2 minute read
Scheduling Insights: Service and Production Scheduling
So far, we have covered two of the four most common approaches to scheduling. The first was service-based scheduling, which is also known as interval-based scheduling. We discussed supermarket cashiers and baggers as examples of this where the activity is closely tied to the specific day and time interval when the work occurs. You cannot do the work ahead and excess service in the morning does not offset inadequate service in the afternoon.
The second approach was non-service or production scheduling. This is where data are captured at a daily or weekly level. Also, the timing of the work activity, as associated with the volume driver demand (e.g., cases stocked), must be defined rather than implicitly tied to historical data. Grocery stocking is a good example.
Our third scheduling approach is a composite of our first and second. Think about a supermarket deli operation, particularly during the evening hours. Much of the deli work is tied to servicing customers with the data (e.g., customers served, or pounds of product handled) tied to the exact timing of when those customers require service.
However, many know that deli is a very intensive department that requires multitasking. In between serving customers at the service counter, deli clerks perform fixed or variable production tasks. Some of those tasks are scheduled at specific times, while others are intentionally executed amid the flow of customers. That dynamic, the combination of interval-specific work along with non-interval specific production tasks, is what makes for this service and production scheduling approach.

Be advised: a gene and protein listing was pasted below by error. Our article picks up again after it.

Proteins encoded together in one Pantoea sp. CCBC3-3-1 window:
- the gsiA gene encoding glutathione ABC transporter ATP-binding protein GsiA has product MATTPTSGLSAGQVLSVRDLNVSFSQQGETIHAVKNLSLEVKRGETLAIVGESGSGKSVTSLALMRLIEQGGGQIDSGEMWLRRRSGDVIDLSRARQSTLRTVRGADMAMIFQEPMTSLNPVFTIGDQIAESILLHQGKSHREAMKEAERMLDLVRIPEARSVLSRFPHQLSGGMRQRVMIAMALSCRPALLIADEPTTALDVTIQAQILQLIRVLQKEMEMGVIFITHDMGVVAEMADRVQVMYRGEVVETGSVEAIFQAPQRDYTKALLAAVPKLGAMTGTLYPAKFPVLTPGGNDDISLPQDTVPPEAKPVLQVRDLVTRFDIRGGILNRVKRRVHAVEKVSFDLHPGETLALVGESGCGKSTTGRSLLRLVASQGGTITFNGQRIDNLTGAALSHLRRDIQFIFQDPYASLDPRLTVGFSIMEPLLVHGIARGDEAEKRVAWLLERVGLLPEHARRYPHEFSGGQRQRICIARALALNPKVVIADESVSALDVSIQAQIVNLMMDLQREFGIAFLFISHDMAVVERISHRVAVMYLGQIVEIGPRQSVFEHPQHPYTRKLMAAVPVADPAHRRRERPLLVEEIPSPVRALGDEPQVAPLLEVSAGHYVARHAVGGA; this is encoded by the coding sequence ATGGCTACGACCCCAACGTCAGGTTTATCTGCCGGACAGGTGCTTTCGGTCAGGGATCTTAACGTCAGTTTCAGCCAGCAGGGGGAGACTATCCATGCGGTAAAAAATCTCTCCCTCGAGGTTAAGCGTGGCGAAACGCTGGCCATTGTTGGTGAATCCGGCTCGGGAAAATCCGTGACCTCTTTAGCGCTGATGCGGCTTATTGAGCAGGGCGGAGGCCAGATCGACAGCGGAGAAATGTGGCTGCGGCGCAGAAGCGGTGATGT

I note this because many retail and specialty retail departments rely on this versatile blend of on-demand customer service tasks in accordance with production, cleaning or preparation tasks in the background. Some systems handle service tasks well, others handle service tasks or production departments only, but few systems handle both within the same department – and it makes a big difference.
If your system doesn’t do this exceptionally, the system may force you to break the department in two and complete separate planning for the “front of the house” (the service portion) and the “back of the house” (the production portion). Yet, it will fall short of the optimization you can get with a system that is designed to support both scheduling types within the same department.
As one learns with the basic tools of carpentry, home maintenance or auto repair, you want to use the right tool for the right job or you will probably bash your thumb, bruise your knuckles, or wish you bought the better toolbox when you did. In our next post, we will introduce the fourth most common scheduling approach. Then, we can move into more detailed discussions on specific system features.
In his series, Scheduling Insights, Dan Bursik provides insights and strategies around effective retail labor scheduling, addressing a diverse array of challenges and topics. To read the previous edition, click here. To search for all editions of Scheduling Insights, click here.